Department of Anthropology

Seminar Series with Paul Manning, Trent University

Animating Virtual Worlds

Mon, December 4, 2017 | SAC 5.118

12:00 PM - 1:00 PM


My research on digital worlds focuses on applying my interest in animation to the problem of worldness, using an ethnographic example, the massively multiplayer online game world of Ryzom, whose continued life has always been precarious. In much research on such games, a primary source of concern is not just the world as a site or setting for a game, but “worldness” as something that could be appreciated in its own right, as a complex media object having a sense of autonomous reality, in which the various layers of the media world, the backgrounds, the animated nonplayer characters, the community of player characters, all hang together.

Exploring different modes of animation, the animation of animals, landscapes, player characters, and so on, as aspects of worldness, each of which can contribute or detract from emergent “worldness”, I show how these different modes of animation are reflected in an emergent form of animated media whose very existence is parasitic on this animated worldness: so-called machinima. Machinima are a kind of hybrid animated film whose animations are in fact taken from live footage from inside the virtual world. I will use machinima extensively both to illustrate these modes of animation and – I hope – to show that for Ryzom, different modes of animation are loosely associated with different emergent genres of machinima.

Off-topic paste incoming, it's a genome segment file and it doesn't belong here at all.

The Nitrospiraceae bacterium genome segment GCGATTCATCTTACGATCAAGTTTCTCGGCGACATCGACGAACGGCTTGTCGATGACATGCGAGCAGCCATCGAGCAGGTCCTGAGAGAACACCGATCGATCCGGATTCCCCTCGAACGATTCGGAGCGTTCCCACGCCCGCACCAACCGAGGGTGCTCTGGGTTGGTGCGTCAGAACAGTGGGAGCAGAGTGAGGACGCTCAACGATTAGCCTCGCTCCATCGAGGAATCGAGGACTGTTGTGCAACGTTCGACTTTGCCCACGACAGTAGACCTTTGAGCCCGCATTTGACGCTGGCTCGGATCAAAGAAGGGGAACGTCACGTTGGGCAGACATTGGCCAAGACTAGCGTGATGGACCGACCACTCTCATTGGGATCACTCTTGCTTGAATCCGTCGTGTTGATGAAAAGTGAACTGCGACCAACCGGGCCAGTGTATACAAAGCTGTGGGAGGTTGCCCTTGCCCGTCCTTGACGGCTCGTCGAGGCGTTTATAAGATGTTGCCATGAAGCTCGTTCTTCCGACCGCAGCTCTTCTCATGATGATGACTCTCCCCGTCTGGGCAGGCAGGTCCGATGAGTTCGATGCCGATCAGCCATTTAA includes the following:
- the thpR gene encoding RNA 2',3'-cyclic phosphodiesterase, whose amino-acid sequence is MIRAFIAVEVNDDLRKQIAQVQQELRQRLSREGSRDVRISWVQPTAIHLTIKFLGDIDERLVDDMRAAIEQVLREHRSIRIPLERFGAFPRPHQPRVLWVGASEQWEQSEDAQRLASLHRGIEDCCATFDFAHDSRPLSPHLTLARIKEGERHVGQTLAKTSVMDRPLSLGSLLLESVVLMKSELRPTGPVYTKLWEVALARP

Paul Manning is a Professor of Anthropology at Trent University.  He received his PhD in linguistics from the University of Chicago in 2001 and has taught anthropology at Northern Illinois University, Reed College, and Bard College. Professor Manning's research focuses on linguistic and semiotic anthropology in Europe (Wales) and Eurasia (Georgia). He has done fieldwork on Welsh speaking populations in Wales, Argentina and on Georgian speaking populations in Georgia and Russia. 



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